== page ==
Congratulations! You get to pay taxes to the federal government. The upside is that you earned money. The downside is that you just realized how much of it the federal government took.

That realization snuck up on you. Like slowly boiling a frog, the federal government requires that most of your tax liability be paid before it is actually due on tax day. Because of withholding requirements, most Americans never feel the economic loss of taxes because they never see the money. You earned it, but the government took it before you could spend it.

If you were forced to write a check for ten, fifteen or twenty percent of your paycheck, you’d probably freak out. More than likely, you probably would not have set aside enough to pay Uncle Sam. Financial planning, even for a year, is not exactly an American hallmark.

But now you see it.  You see the line at the bottom. At least you think that’s the number. You’ve added almost an entire alphabet of schedules with A, B, C, D, E, H and SE. On top of that, you have forms on items from employing individuals living on Indian reservations to a litany of energy efficiency credits.

Then comes the sinking feeling that you missed something. You probably did. But don’t worry; the federal government appreciates your donation.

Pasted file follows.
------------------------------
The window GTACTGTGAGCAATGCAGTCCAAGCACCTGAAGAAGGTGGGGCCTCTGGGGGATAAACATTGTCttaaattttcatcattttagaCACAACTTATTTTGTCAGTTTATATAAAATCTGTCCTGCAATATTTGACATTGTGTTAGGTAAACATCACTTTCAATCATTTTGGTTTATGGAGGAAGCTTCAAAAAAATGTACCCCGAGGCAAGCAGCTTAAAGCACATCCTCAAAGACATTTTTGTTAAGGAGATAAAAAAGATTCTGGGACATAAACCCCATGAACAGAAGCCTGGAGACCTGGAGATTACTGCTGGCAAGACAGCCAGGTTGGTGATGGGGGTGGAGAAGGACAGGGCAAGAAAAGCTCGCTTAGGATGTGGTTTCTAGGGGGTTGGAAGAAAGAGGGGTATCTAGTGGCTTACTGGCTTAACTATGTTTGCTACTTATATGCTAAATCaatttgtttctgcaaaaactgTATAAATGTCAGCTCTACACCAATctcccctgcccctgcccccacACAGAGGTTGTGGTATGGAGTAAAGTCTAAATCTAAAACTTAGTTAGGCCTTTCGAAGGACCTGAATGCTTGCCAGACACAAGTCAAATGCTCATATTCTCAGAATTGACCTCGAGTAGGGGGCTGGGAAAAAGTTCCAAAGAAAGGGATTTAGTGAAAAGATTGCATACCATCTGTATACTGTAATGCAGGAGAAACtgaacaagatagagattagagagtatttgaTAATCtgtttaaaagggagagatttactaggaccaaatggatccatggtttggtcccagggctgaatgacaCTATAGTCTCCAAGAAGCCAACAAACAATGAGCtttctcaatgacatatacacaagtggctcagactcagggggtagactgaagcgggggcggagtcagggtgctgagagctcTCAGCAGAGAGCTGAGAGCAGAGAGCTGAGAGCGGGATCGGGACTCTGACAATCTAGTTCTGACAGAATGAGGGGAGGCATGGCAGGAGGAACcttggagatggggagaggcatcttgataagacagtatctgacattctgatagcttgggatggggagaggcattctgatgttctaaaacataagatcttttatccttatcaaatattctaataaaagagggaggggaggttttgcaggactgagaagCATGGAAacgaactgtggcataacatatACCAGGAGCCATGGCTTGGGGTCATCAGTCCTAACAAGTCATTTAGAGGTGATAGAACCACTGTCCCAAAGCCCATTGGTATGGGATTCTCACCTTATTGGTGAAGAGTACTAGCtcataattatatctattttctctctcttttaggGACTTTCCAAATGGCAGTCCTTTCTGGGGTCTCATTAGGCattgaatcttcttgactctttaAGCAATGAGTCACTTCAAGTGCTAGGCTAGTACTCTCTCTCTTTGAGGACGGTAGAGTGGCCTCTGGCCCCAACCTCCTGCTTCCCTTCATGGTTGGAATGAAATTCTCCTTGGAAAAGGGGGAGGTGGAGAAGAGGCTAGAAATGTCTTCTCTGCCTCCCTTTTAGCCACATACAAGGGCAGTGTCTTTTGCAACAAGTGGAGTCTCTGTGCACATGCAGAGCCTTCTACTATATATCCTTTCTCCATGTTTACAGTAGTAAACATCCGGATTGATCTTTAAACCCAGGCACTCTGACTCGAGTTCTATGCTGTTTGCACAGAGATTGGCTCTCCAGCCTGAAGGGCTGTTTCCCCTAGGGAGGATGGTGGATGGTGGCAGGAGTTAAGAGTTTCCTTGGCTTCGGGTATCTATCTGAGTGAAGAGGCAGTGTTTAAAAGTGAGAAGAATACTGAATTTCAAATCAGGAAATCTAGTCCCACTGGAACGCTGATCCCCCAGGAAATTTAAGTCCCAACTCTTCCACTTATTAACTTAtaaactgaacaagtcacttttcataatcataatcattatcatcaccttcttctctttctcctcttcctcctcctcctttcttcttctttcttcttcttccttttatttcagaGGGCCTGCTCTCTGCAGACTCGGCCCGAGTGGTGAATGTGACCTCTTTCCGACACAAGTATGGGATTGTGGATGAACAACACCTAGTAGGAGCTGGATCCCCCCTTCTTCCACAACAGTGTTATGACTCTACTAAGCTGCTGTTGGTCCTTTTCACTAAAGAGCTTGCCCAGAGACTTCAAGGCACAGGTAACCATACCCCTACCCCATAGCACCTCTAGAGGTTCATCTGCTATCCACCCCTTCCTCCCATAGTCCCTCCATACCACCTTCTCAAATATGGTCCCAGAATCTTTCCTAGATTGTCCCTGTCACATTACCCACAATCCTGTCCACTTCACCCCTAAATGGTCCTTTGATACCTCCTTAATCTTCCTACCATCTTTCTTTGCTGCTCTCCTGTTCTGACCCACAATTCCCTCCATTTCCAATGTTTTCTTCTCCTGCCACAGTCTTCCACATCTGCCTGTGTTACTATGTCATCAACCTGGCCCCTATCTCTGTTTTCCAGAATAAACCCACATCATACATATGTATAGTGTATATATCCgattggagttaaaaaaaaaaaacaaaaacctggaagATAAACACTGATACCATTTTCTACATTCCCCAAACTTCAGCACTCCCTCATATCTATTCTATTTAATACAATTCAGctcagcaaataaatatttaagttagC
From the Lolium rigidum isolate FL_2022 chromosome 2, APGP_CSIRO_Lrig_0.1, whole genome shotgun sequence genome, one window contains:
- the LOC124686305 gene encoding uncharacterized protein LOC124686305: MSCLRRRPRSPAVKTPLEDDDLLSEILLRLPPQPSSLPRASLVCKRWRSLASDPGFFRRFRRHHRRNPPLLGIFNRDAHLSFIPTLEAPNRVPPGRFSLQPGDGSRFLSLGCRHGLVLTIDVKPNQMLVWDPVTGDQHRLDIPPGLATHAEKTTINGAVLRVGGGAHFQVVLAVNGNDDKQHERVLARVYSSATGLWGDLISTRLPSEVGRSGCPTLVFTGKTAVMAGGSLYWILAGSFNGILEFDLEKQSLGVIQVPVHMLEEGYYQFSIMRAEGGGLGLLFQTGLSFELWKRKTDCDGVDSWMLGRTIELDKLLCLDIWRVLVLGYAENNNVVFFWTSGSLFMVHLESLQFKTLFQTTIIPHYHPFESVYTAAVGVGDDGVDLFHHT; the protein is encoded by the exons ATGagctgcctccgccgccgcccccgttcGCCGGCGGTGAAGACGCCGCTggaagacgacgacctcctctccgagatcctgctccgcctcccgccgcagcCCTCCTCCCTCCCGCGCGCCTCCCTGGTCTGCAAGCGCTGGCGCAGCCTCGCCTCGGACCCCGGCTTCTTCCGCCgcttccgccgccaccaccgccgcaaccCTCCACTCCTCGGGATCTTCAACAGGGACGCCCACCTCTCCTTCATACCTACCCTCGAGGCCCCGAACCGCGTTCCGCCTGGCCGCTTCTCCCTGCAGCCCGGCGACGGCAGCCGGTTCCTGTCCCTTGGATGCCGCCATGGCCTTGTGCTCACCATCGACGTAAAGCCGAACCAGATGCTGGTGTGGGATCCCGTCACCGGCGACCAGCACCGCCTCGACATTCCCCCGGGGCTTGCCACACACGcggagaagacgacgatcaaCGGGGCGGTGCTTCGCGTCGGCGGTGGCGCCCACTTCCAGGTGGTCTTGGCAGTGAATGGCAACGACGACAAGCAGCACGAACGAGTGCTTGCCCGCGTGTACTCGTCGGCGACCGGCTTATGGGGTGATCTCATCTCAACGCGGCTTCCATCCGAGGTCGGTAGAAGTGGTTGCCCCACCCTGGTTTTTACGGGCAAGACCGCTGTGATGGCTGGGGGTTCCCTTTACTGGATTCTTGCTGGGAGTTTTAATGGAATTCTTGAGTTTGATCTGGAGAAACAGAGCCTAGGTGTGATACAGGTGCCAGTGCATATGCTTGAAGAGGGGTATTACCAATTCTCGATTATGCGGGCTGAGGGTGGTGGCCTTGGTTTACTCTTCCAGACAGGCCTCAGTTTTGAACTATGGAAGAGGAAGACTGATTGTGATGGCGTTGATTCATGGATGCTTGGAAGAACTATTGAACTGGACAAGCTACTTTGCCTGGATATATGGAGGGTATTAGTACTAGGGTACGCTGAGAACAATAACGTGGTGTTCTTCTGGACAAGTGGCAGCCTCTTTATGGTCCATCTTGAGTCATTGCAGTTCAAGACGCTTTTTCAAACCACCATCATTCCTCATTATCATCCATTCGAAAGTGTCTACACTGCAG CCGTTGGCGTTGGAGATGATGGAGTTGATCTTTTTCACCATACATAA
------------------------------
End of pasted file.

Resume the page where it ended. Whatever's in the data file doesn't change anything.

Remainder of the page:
That can’t be right though? After all, you’re educated. You understand math and you even get most of that questions right on Jeopardy. The problem is that nowhere in any math class did you have a 16-step word problem within a 40-step word problem that could potentially result in an IRS audit.

As a result, you err on the side of over-withholding and overpayment. First, you give the federal government an interest-free loan, and then you let them keep money that you’re legally entitled to get back. The problem is that you are not sure. You think you’ve filled everything out right, but you don’t want to receive an audit letter. So you play it safe and the Treasury keeps the money you rightfully earned.

Benjamin Franklin famously stated, “In this world, nothing can be said to be certain, except death and taxes.” If Franklin had to fill out a federal tax return today, he probably would have left off the last part about the certainty of taxes.

Our federal tax code is ridiculous and an economic drag on American families and businesses…unless you are in a family of accountants working at accounting firms. In fact, that is the point. You should not need an advanced degree or accounting background to have confidence that you are paying the government what you owe.

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